Finding Balance

It is important to remember a good balance, between play at the playground and play on any device. If you find that you are facing similar questions with your own children, engage your fellow parents in discussion. It can be good to talk these concerns out and you may decide to form playgroups. You could opt to focus on physical play with all phones put away (including parents). Or you can have kids try to act out their favorite app games in real life.

Focusing on coming together as a family and enjoying playtime is a quick and easy way to distract from devices. You can take everyone on a camping trip, where there’s no data or signal, or simply put rules in place such as “no phones at the table.” Finding the right balance for your family is most important in this new tech-driven world.

Parent Support Group Series, Kansas City

Source: Flickr user Janita

Source: Flickr user Janita

In September, we started a blog series to help bring parents, especially stay-at-home moms, together, city-by-city. We started with Wichita, Kansas then we reached out to those of you in St. Louis, Missouri. Now, we want to reach readers in Kansas City who may be in need of additional support. With the holiday season upon us, many people find themselves extra stressed out between gift shopping, kids out of school, and a growing “to do” list. You are not alone if the holiday time makes you feel overwhelmed.

Below, we share ways that you can meet other parents in your area and find like-minded friends. Friendship is vital to living a full life and it shouldn’t stop when you become a parent. This is especially true for adoptive parents who need to build support circles of all kinds. From swapping parenting tips, to sharing recipes and enjoying each other’s company, friends make life more complete. During this holiday time, be sure to reach out to others and engage with your community. ‘Tis the season for giving, and that includes supportive hugs from friends!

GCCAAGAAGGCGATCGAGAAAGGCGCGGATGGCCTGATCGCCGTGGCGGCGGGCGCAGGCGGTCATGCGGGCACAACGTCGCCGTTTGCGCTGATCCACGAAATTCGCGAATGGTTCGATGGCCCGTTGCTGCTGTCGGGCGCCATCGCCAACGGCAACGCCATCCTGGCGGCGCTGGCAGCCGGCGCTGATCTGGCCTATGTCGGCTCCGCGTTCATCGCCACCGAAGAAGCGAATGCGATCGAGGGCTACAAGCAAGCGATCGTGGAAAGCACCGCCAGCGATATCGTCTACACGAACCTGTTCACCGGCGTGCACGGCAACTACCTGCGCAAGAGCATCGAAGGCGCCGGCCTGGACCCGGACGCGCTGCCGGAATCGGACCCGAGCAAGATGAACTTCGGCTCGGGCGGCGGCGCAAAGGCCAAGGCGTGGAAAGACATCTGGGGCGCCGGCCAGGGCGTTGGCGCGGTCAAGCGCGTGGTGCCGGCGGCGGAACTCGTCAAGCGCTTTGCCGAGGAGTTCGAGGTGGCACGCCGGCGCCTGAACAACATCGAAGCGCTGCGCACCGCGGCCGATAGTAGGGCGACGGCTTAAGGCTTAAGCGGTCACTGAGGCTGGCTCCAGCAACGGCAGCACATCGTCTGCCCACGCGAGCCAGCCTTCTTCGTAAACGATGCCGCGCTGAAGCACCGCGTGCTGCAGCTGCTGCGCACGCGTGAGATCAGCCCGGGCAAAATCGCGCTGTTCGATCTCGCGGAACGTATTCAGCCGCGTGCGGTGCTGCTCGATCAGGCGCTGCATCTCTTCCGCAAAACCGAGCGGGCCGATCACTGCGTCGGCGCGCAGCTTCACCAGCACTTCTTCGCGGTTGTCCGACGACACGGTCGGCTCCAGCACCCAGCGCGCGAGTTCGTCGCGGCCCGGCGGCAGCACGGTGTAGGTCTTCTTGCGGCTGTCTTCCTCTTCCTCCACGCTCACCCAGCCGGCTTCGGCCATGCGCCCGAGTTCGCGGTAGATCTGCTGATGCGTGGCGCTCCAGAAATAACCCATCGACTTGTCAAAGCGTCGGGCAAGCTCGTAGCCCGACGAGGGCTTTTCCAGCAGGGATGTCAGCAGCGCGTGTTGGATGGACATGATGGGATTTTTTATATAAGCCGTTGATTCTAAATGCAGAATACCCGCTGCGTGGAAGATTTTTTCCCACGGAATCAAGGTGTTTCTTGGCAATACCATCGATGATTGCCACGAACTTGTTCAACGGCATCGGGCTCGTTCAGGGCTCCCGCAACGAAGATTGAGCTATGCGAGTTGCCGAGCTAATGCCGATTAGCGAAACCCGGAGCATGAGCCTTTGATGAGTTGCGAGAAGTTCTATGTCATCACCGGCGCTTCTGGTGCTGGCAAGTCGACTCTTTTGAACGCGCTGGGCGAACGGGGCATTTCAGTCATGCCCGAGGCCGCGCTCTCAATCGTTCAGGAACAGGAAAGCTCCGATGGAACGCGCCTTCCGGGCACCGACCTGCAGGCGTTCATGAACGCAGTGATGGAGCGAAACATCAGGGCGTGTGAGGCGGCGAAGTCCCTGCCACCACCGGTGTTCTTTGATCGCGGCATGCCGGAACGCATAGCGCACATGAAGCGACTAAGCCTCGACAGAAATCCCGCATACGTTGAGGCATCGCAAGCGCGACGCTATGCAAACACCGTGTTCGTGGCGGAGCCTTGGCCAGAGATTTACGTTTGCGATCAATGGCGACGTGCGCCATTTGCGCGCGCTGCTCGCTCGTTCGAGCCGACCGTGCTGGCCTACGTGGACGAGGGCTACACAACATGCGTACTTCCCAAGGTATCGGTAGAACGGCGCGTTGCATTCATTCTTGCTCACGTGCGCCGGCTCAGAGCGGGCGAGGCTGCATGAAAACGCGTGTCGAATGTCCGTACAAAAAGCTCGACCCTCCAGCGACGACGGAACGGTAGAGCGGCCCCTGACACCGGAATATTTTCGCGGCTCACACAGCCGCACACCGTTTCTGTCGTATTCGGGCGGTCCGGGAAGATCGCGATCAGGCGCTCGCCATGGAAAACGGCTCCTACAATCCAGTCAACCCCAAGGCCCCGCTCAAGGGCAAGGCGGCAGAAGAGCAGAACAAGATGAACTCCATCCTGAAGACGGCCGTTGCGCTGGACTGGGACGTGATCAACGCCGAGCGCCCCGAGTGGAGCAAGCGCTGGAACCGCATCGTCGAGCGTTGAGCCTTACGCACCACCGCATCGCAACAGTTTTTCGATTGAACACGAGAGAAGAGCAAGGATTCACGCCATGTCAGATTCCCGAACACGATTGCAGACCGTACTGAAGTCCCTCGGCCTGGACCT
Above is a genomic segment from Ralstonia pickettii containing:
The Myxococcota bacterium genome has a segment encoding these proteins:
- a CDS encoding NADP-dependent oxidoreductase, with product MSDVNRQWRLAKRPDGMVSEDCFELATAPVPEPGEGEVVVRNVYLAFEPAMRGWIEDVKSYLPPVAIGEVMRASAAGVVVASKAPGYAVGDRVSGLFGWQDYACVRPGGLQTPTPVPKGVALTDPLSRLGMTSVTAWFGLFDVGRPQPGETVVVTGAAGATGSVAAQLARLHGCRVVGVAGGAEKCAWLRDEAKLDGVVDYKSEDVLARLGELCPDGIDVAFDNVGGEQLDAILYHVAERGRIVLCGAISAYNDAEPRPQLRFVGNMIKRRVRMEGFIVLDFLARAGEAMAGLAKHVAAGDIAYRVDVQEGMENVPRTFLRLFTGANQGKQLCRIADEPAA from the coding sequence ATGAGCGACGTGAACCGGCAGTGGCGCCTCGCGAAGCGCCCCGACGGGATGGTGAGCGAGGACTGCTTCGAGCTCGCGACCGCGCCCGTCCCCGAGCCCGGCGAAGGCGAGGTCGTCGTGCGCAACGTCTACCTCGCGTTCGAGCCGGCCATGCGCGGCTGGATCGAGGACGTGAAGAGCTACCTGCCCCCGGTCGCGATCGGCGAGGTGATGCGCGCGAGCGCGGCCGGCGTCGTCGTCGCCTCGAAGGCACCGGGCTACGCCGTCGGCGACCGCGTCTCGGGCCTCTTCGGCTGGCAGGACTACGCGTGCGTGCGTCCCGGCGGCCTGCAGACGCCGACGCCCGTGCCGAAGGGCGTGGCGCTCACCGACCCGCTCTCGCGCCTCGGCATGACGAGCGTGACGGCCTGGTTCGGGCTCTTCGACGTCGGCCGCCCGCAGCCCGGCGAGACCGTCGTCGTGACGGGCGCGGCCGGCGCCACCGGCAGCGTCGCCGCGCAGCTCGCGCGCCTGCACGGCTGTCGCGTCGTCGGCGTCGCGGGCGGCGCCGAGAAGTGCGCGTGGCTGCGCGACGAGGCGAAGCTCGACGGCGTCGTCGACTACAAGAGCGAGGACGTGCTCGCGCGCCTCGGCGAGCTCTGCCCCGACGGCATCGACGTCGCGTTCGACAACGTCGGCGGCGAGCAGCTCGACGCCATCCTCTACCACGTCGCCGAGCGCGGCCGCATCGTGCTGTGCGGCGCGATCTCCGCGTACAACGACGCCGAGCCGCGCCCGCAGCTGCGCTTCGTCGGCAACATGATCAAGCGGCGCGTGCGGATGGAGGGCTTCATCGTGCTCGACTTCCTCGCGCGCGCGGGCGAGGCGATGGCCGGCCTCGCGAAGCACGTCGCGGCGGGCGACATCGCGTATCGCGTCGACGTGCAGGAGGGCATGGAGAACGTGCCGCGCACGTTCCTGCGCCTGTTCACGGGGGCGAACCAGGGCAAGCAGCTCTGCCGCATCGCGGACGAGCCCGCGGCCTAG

As mentioned in our last blog, be sure to check out the MeetUp website. This is a central place where people can post and create meet-ups for parents. It is an easy way to start, so give it a try if you want to test the waters.

There’s one group that’s been active since 2012 with a focus on friendly, fun, and frugal good times. Activities are often kid and pet friendly, so jump on in and join the group.


Kansas City Moms Blog – a great space for finding activities, tips, crafts, and so much more.

KC Parent – tackling all kinds of parenting issues, this site includes education and holiday sections, along with all things Kansas City.

In-Person Groups

MOMentum – this group is especially helpful for moms looking for supportive relationships, adult conversation, and regular discussions. It’s an active support group that meets the first Tuesday of every month and helps moms connect. Check it out at the Richmond First Baptist Church Fellowship Hall.

Friends of Adoption – this is a local group that offers support at all stages of the adoption process.

If you’re considering home school and want to find a support group, check out Midwest Parent Educators site for a group that meets regularly.

Be sure to look at the entire KC Kids Fun website for a full list of parent groups to check out in your area.



Ways to Celebrate and Show Thanks

Source: Flickr user anjanettew

Source: Flickr user anjanettew

The day for rest, family, and giving thanks is nearly upon us. While you and your family bond on Thursday, whether it’s you, your spouse and children or a whole big family gathering, take the time to really think about what you wish to give thanks for. Talk to your children about this concept and share what makes you feel happy and grateful. It can be a lovely time to come together as a family and give thanks for each other, for birth parents, and so much more.